Thursday, August 15, 2013


Below you find a reaction on the earlier published blog on German Mini Blogs (July 12 2013), written by Adalbert Ewen, President of the German Metal Union CGM affliated to the German Christian Confederation CGB. The CGM is affliated to the World Organization of Wokers WOW.

At the beginning of the new millennium, Germany was considered "the sick nation of Europe". How could it therefore be possible to reverse this situation and to grant Germany a role model– whether rightly or wrongly?

In the years from 2001 onwards, the Schröder government underlined the importance of national and international labor market reforms, particularly the so-called "Hartz reforms" of the years 2003 to 2005. The federal government applied the so-called flexicurity, that is, demanding a stronger activation of jobseekers, by fully deregulating the legal basis of individual forms of atypical employment opportunities. Thus, the creation of minor employment was considered the alternative to unemployment, especially in the expanding service sector. Nevertheless, during high times of the new economy, one resisted the temptation to expand this sector further, especially in the financial sector. Instead, all Länder-governments wanted to maintain and further strengthen the industrial 'Germany', including special support for the middle class with a total of 1,400 companies, belonging to the world market leaders. Here, the relationship between trade unions and employers has played a major role. The social partners established security of employment as a major element, which has been crucial for the German success and for our competitiveness.

Therefore, the importance of labor market reforms is often oversubscribed. Very flexible labor agreements with the trade unions contributed to strengthen the equity base of the companies and to increase profitability. Therefore, even at the peak of the financial crisis in 2009, closure of a larger number of companies could be avoided, among others due to short-time working.

Nevertheless, there is a correlation between high growth rate and income inequality. In Germany, thanks to reforms, unemployment has been reduced from five to three million. The appropriate wage policy secured many well-paying jobs in the industry. Therefore, Germany has a higher share of industrial employment than France or England, for example. Moreover, Germany presents a high trade surplus, because a large part of industrial productions goes into the world market.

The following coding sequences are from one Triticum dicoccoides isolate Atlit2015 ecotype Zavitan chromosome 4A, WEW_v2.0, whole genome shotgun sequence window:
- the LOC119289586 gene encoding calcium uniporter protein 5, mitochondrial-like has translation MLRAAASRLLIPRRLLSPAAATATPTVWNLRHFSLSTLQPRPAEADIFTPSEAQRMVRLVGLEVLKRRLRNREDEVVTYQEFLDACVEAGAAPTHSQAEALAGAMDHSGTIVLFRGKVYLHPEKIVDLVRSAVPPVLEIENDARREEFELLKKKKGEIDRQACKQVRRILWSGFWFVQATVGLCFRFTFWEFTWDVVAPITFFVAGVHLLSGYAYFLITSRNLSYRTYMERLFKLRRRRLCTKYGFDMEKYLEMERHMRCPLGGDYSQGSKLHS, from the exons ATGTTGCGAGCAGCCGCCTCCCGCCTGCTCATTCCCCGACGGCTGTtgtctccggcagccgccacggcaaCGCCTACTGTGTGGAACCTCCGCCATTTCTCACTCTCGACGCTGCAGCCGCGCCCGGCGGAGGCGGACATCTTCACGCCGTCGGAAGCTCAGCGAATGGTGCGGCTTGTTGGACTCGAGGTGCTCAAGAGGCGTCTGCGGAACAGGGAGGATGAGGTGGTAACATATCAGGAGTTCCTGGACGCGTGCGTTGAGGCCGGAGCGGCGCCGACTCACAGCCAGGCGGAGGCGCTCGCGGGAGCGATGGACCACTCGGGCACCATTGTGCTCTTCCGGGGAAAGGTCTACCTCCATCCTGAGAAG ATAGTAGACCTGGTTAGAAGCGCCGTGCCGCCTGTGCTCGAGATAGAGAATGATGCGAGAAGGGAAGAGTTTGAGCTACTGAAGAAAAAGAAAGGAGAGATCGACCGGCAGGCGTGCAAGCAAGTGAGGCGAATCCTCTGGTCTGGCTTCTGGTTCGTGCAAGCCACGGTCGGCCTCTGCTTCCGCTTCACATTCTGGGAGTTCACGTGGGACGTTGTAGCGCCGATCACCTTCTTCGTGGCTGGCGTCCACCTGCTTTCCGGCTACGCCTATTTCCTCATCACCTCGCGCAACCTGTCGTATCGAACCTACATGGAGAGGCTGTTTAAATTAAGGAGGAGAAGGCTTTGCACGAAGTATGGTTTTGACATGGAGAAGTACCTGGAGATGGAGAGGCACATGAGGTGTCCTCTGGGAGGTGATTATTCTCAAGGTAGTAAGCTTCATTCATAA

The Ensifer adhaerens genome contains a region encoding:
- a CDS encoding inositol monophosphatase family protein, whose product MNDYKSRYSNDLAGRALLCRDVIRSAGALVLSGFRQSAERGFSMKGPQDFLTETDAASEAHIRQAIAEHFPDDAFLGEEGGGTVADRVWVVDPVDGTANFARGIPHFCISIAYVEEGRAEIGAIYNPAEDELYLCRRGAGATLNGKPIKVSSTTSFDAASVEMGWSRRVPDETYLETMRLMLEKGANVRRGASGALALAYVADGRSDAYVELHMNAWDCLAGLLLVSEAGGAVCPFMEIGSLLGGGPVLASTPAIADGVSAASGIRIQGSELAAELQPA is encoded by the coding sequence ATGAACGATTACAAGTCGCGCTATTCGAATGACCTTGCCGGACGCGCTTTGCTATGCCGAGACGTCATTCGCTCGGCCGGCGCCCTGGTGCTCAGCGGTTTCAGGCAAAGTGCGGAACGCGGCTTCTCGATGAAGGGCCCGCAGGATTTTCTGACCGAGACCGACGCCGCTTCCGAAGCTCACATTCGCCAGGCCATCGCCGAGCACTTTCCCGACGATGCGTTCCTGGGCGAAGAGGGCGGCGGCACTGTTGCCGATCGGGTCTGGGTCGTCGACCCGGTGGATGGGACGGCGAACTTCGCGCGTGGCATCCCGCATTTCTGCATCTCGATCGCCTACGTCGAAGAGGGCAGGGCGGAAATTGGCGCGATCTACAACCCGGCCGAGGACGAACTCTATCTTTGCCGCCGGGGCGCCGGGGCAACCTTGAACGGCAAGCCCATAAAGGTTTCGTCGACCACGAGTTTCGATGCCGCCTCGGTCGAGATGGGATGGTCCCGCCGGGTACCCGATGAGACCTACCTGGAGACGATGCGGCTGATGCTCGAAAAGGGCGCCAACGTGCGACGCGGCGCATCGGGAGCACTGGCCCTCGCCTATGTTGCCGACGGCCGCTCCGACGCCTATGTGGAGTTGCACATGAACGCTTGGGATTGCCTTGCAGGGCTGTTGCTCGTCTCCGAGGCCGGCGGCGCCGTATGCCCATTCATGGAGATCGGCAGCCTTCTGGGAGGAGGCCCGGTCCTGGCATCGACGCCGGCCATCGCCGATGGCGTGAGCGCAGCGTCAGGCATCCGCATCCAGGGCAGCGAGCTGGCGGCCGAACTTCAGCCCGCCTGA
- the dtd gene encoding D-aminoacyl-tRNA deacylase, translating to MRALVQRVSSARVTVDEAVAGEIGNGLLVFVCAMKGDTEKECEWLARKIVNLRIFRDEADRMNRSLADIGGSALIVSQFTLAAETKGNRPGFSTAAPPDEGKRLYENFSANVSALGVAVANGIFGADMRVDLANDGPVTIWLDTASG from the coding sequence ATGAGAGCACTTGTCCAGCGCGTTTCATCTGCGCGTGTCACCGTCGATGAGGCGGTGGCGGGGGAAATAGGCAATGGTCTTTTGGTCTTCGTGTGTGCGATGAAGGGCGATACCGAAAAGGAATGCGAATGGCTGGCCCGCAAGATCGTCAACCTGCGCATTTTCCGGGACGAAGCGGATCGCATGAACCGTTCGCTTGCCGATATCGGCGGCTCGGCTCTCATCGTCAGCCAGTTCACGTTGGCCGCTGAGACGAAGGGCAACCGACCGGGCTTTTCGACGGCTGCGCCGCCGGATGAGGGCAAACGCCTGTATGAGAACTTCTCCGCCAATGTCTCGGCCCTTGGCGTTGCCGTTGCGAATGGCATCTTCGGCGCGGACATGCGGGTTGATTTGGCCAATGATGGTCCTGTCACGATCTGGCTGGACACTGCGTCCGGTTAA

The beginning of the millennium showed a real wage loss, but from 2005 onwards, trade unions increasingly managed to reverse this trend. The only problem left over, in fact, was the greatly increased number (more than 7 million) of atypical employments (mini-jobs, part-time and temporary work). As much as these jobs contributed to more flexibility on one hand, on the other, they also led to significant revenue losses for the social security institutions, and they will lead to increasing poverty among the elderly, especially women, whose average pension is already significantly below that of men.

So-called "mini-jobber" are not insured against unemployment and not affiliated to the statutory pension insurance of self employed. The latter has recently been made possible – though quite inadequately. Mini-jobs put increasingly tariff rates (rates established in collective agreements) under pressure, because since ten years, the former limitation to a maximum allowable working time has been dropped (crowding out effect of regular employment).

  • Unemployed people bear the greatest risk of poverty. About 56 percent of them are at risk of living in poverty (poor people perceive less than 60 percent of average earnings in Germany).
  • Nearly 59 percent of the poverty threatened is able to escape poverty by means of a low-wage job.
  • According to my union, this mini-jobber need better legal requirements, most notably the elimination or significant reduction of the minimum threshold of compulsory social security.
While maintaining a minimum threshold, the (re)introduction of a limit for allowable working time in hours (previously 15 hours per week) is essential, in order to allow an hourly wage corresponding to a minimum wage of 8.50 € for a monthly salary up to 450 € - as requested by the unions.

Adalbert Ewen

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